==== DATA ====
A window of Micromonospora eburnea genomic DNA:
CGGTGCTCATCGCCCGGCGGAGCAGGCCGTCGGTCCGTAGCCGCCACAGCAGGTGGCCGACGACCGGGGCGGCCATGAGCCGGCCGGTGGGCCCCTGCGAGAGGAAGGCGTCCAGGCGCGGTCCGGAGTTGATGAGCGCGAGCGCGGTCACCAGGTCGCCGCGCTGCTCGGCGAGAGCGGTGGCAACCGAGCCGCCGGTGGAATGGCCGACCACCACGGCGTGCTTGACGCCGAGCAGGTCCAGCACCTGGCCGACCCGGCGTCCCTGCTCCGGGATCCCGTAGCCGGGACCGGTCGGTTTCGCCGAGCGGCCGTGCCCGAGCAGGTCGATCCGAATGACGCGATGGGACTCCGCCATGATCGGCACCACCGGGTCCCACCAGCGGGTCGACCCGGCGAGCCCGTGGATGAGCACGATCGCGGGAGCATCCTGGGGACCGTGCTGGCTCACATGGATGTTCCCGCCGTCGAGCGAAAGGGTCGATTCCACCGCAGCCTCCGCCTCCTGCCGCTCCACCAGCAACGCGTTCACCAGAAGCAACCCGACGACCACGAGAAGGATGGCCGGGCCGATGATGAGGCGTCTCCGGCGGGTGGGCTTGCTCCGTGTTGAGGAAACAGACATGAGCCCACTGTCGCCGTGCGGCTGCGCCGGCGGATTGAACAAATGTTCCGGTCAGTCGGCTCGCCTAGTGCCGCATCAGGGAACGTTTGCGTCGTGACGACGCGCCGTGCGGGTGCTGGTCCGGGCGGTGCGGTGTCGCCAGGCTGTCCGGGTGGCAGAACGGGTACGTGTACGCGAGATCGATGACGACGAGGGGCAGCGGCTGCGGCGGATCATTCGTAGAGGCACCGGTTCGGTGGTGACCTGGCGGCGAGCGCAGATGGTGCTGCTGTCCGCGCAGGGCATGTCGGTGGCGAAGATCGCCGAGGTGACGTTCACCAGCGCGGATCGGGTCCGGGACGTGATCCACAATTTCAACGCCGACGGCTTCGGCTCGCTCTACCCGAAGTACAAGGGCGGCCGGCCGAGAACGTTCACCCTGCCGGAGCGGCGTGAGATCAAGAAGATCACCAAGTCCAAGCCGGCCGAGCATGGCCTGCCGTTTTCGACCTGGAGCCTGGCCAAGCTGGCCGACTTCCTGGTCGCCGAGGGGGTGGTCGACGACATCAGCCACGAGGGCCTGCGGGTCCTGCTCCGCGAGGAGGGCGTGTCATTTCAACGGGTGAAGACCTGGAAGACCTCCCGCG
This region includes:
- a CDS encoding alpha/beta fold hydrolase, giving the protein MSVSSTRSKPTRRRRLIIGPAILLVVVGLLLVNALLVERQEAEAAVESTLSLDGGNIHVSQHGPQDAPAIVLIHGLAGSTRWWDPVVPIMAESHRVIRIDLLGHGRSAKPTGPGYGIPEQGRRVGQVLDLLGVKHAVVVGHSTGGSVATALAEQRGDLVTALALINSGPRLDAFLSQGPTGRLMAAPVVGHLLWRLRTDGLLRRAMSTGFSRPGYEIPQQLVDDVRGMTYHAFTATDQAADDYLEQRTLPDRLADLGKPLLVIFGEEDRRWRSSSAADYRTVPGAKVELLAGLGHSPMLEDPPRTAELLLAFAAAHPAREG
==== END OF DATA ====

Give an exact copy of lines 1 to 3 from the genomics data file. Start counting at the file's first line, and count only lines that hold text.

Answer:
A window of Micromonospora eburnea genomic DNA:
CGGTGCTCATCGCCCGGCGGAGCAGGCCGTCGGTCCGTAGCCGCCACAGCAGGTGGCCGACGACCGGGGCGGCCATGAGCCGGCCGGTGGGCCCCTGCGAGAGGAAGGCGTCCAGGCGCGGTCCGGAGTTGATGAGCGCGAGCGCGGTCACCAGGTCGCCGCGCTGCTCGGCGAGAGCGGTGGCAACCGAGCCGCCGGTGGAATGGCCGACCACCACGGCGTGCTTGACGCCGAGCAGGTCCAGCACCTGGCCGACCCGGCGTCCCTGCTCCGGGATCCCGTAGCCGGGACCGGTCGGTTTCGCCGAGCGGCCGTGCCCGAGCAGGTCGATCCGAATGACGCGATGGGACTCCGCCATGATCGGCACCACCGGGTCCCACCAGCGGGTCGACCCGGCGAGCCCGTGGATGAGCACGATCGCGGGAGCATCCTGGGGACCGTGCTGGCTCACATGGATGTTCCCGCCGTCGAGCGAAAGGGTCGATTCCACCGCAGCCTCCGCCTCCTGCCGCTCCACCAGCAACGCGTTCACCAGAAGCAACCCGACGACCACGAGAAGGATGGCCGGGCCGATGATGAGGCGTCTCCGGCGGGTGGGCTTGCTCCGTGTTGAGGAAACAGACATGAGCCCACTGTCGCCGTGCGGCTGCGCCGGCGGATTGAACAAATGTTCCGGTCAGTCGGCTCGCCTAGTGCCGCATCAGGGAACGTTTGCGTCGTGACGACGCGCCGTGCGGGTGCTGGTCCGGGCGGTGCGGTGTCGCCAGGCTGTCCGGGTGGCAGAACGGGTACGTGTACGCGAGATCGATGACGACGAGGGGCAGCGGCTGCGGCGGATCATTCGTAGAGGCACCGGTTCGGTGGTGACCTGGCGGCGAGCGCAGATGGTGCTGCTGTCCGCGCAGGGCATGTCGGTGGCGAAGATCGCCGAGGTGACGTTCACCAGCGCGGATCGGGTCCGGGACGTGATCCACAATTTCAACGCCGACGGCTTCGGCTCGCTCTACCCGAAGTACAAGGGCGGCCGGCCGAGAACGTTCACCCTGCCGGAGCGGCGTGAGATCAAGAAGATCACCAAGTCCAAGCCGGCCGAGCATGGCCTGCCGTTTTCGACCTGGAGCCTGGCCAAGCTGGCCGACTTCCTGGTCGCCGAGGGGGTGGTCGACGACATCAGCCACGAGGGCCTGCGGGTCCTGCTCCGCGAGGAGGGCGTGTCATTTCAACGGGTGAAGACCTGGAAGACCTCCCGCG
This region includes: